Caban, v. NYC Dist. Council Of Carpenters Pension Plan, No. 19-CV-6205 (JGK), 2020 WL 5774901 (S.D.N.Y. Sept. 28, 2020) (Judge John Koeltl). Under the terms of the plan, Caban incurred a permanent break in service prior to achieving enough pension service credits to vest in the NYC Carpenter’s Pension Plan. The court dismissed his claim for benefits due because Caban was not entitled to any benefits under the terms of the plan. The court also dismissed Caban’s breach of fiduciary duty claim because the plan administrators had not breached the terms of the plan and the plan did not violate ERISA. The court also stated the claims were time-barred because Caban was informed in 2010 that he was losing his vesting credits and did not bring his lawsuit until July 1, 2019. 

Plan Status

Fifth Circuit

Data Marketing Partnership, LP., et al., v. U.S. Dept. Of Labor et al., No. 4:19-CV-00800-O, 2020 WL 5759966 (N.D. Tex. Sept. 28, 2020) (Judge Reed O’Connor). Plaintiffs DMP and LPMS (general partners) filed this lawsuit to challenge a Department of Labor Opinion Advisory Opinion (“Opinion”) that 1) Plaintiffs’ proposed benefit plan (“Plan”) was not a single-employer welfare benefit plan governed by ERISA, 2) that DMP’s Limited Partners are not “participants” as defined by ERISA, and 3) that one common-law employee is not a sufficient basis for the Plan to cover any number of Limited Partners. The court overturned the Opinion entirely, finding the Department’s Opinion to be arbitrary and capricious and contrary to law under ERISA based largely on the Department’s incorrect application of the Darden factors where those factors should not be applied to equity owners. The court held that Limited Partners are working owners and bona-fide partners, and as such, the Limited Partners may participate in the Plan if at least one common-law employee is covered by the Plan.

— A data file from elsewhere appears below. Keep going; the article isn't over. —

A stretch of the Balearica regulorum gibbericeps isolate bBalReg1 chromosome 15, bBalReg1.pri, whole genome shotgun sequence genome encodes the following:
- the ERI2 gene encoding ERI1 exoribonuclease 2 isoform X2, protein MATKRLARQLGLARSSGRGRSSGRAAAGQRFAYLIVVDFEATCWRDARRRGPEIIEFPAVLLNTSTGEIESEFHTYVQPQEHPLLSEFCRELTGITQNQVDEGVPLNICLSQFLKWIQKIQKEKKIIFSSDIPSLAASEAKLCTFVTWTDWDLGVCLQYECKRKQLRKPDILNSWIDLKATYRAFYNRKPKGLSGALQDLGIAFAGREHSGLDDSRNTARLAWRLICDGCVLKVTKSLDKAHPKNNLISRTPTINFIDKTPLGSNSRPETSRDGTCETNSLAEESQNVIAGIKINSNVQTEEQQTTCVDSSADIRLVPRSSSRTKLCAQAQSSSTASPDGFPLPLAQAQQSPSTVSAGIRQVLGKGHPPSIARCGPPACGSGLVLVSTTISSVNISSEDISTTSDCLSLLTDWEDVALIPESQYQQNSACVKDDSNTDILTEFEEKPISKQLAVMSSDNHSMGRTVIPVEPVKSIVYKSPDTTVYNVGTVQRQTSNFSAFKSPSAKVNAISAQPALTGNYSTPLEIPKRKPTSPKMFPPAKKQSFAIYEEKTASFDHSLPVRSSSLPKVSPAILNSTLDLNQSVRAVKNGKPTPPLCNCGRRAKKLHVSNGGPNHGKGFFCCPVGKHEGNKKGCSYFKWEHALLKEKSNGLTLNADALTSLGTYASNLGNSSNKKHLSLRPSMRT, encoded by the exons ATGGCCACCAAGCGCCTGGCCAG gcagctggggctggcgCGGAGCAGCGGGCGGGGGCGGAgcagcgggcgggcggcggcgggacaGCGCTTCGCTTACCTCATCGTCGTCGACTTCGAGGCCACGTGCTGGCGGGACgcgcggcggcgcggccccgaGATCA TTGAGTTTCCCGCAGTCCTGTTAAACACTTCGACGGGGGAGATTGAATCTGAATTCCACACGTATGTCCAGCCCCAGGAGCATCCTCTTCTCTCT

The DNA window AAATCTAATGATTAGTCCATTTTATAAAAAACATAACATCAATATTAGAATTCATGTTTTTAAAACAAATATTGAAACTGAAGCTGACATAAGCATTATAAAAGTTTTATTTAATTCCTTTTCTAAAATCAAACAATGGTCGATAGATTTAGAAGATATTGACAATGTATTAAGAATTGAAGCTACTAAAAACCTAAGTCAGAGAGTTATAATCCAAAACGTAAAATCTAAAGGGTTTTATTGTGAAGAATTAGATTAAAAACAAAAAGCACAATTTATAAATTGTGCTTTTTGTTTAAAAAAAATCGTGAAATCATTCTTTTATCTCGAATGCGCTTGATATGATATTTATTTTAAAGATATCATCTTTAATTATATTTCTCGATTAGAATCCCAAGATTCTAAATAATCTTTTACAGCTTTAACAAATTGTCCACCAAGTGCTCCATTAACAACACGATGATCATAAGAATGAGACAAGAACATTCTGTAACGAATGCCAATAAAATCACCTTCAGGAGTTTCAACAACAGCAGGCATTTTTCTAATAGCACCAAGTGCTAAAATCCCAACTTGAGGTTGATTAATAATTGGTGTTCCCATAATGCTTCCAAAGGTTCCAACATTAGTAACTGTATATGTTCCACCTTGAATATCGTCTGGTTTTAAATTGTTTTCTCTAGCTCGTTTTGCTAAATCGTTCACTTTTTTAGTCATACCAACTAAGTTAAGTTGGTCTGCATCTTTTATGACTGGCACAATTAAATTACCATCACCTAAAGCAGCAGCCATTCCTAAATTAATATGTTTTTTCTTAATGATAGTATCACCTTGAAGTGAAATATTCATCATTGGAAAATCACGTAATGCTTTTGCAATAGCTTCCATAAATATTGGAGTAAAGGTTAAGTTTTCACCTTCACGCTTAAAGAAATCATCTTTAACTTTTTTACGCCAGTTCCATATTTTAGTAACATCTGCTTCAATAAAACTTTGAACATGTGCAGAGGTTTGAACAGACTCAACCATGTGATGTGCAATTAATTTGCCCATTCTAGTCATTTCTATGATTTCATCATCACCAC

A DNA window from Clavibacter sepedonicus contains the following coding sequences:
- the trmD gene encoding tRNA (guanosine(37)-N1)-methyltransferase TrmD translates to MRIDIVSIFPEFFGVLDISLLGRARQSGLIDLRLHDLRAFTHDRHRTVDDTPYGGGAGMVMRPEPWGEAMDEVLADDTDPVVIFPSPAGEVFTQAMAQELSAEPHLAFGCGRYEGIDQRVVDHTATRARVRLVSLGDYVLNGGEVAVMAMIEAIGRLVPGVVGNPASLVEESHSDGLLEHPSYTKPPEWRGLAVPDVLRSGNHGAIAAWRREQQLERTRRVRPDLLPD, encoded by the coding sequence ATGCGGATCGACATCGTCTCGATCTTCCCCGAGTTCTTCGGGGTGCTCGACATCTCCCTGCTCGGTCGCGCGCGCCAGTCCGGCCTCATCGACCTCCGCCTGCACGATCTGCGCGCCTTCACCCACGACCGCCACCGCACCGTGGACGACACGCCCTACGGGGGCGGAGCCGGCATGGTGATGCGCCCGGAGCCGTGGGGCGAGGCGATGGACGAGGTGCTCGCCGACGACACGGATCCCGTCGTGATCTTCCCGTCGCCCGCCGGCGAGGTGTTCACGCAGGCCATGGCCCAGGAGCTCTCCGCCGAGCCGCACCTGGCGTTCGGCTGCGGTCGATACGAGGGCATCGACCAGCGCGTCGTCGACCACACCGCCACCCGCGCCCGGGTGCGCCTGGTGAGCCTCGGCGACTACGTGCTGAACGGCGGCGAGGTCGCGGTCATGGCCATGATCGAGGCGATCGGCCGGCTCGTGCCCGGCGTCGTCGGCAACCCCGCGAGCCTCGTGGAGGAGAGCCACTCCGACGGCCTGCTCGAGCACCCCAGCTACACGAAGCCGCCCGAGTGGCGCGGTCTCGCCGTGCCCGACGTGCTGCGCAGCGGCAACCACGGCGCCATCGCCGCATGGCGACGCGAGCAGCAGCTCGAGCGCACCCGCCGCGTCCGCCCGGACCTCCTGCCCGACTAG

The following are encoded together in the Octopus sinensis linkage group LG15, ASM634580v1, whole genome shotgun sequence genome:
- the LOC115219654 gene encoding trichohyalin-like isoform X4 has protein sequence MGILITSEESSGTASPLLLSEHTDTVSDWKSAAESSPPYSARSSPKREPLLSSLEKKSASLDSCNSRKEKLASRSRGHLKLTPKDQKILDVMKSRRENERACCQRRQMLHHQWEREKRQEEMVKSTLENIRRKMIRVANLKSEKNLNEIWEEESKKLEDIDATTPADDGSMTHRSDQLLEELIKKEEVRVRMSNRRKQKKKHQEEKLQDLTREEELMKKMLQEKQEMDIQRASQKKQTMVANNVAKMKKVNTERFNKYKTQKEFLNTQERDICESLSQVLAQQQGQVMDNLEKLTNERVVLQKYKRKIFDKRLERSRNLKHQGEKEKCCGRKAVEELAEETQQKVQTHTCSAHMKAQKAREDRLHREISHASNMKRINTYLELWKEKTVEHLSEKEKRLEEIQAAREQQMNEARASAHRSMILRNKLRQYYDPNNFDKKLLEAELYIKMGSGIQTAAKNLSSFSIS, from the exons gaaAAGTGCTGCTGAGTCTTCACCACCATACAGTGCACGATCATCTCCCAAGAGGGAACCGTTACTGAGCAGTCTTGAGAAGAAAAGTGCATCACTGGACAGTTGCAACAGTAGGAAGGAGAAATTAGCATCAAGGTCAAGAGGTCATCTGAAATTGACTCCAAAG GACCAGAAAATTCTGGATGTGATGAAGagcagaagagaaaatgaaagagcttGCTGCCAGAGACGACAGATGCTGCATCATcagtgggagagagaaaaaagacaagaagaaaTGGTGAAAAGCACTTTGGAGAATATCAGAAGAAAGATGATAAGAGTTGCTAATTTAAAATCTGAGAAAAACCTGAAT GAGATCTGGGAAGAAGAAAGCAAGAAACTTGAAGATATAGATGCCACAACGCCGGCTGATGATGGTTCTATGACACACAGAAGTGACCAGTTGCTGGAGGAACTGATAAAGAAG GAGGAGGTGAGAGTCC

Pleading Issues & Procedure

Second Circuit

Board Of Trustees Of The Local Union No. 373 United Association Of Journeymen And Apprentices Of The Plumbing And Pipefitting Industry Benefit Funds V. Mid Orange Mechanical Corp., A/K/A Mid-Orange Mechanical Corporation, & Mid-Orange Plumbing And Heating, Inc., No. 17-CV-2669 (NSR), 2020 WL 5836520 (S.D.N.Y. Oct. 1, 2020) (Judge Nelson S. Roman). In this dispute over unpaid contributions, Plaintiffs sought leave to file a Second Amended Complaint alleging that Mid-Orange Fire, 1191 Dolsontown, Mid-Orange, and MOPHI qualify as businesses under common control for ERISA purposes. The court granted Plaintiffs’ motion, finding that joinder of the defendants meets the requirements of FRCP 20(a)(2), the amendment is not futile, and Plaintiffs’ have met the good cause standard of FRCP 16.

First Reliance Standard Life Ins. Co. v. Giorgio Armani Corp., No. 19 CIV. 10494 (AKH), 2020 WL 5802292 (S.D.N.Y. Sept. 29, 2020) (Judge Alvin K. Hellerstein). In a prior suit brought in the Central District of California, a non-party Armani employee sued First Reliance for $500,000 in life insurance benefits. First Reliance had denied the claim because the employee had not completed necessary buy-up paperwork. First Reliance impleaded Armani in that suit, alleging Armani breached its obligations as Administrator of its employee’s life insurance plan by failing to collect paperwork from the employee. Armani moved to dismiss First Reliance’s third-party action and the complaint was dismissed with prejudice under Ninth Circuit law. First Reliance then brought essentially the same claim against Armani in the Southern District of New York. The Court recognized First Reliance “thought it would have a better chance with the same claims in this Circuit.” The court dismissed the suit under the doctrine of res judicata. First Reliance filed a motion for reconsideration. The court denied the motion citing no change in the facts or change in the law. It also refused to consider arguments not previously advanced.